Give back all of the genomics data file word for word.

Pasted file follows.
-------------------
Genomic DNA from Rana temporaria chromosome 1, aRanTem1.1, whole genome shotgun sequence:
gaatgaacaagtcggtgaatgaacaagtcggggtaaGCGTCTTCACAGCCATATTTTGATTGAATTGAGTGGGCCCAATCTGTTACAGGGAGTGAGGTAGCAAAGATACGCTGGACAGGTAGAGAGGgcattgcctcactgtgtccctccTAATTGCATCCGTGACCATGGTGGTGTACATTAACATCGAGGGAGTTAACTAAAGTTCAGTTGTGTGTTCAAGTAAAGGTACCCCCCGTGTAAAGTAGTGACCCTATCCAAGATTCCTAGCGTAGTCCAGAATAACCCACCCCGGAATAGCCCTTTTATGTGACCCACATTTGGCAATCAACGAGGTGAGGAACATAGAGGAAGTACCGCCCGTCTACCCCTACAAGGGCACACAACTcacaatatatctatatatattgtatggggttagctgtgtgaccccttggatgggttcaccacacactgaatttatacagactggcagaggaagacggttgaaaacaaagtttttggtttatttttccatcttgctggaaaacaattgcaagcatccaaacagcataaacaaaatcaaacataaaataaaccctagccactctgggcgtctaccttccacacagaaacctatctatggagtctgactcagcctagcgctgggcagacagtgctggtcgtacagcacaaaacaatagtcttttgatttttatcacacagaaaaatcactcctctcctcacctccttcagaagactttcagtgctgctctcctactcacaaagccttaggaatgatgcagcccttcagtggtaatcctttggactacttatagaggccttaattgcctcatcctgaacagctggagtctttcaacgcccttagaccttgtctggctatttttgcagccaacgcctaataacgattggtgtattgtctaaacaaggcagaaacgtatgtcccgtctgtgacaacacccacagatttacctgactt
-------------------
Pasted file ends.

Genomic DNA from Rana temporaria chromosome 1, aRanTem1.1, whole genome shotgun sequence:
gaatgaacaagtcggtgaatgaacaagtcggggtaaGCGTCTTCACAGCCATATTTTGATTGAATTGAGTGGGCCCAATCTGTTACAGGGAGTGAGGTAGCAAAGATACGCTGGACAGGTAGAGAGGgcattgcctcactgtgtccctccTAATTGCATCCGTGACCATGGTGGTGTACATTAACATCGAGGGAGTTAACTAAAGTTCAGTTGTGTGTTCAAGTAAAGGTACCCCCCGTGTAAAGTAGTGACCCTATCCAAGATTCCTAGCGTAGTCCAGAATAACCCACCCCGGAATAGCCCTTTTATGTGACCCACATTTGGCAATCAACGAGGTGAGGAACATAGAGGAAGTACCGCCCGTCTACCCCTACAAGGGCACACAACTcacaatatatctatatatattgtatggggttagctgtgtgaccccttggatgggttcaccacacactgaatttatacagactggcagaggaagacggttgaaaacaaagtttttggtttatttttccatcttgctggaaaacaattgcaagcatccaaacagcataaacaaaatcaaacataaaataaaccctagccactctgggcgtctaccttccacacagaaacctatctatggagtctgactcagcctagcgctgggcagacagtgctggtcgtacagcacaaaacaatagtcttttgatttttatcacacagaaaaatcactcctctcctcacctccttcagaagactttcagtgctgctctcctactcacaaagccttaggaatgatgcagcccttcagtggtaatcctttggactacttatagaggccttaattgcctcatcctgaacagctggagtctttcaacgcccttagaccttgtctggctatttttgcagccaacgcctaataacgattggtgtattgtctaaacaaggcagaaacgtatgtcccgtctgtgacaacacccacagatttacctgactt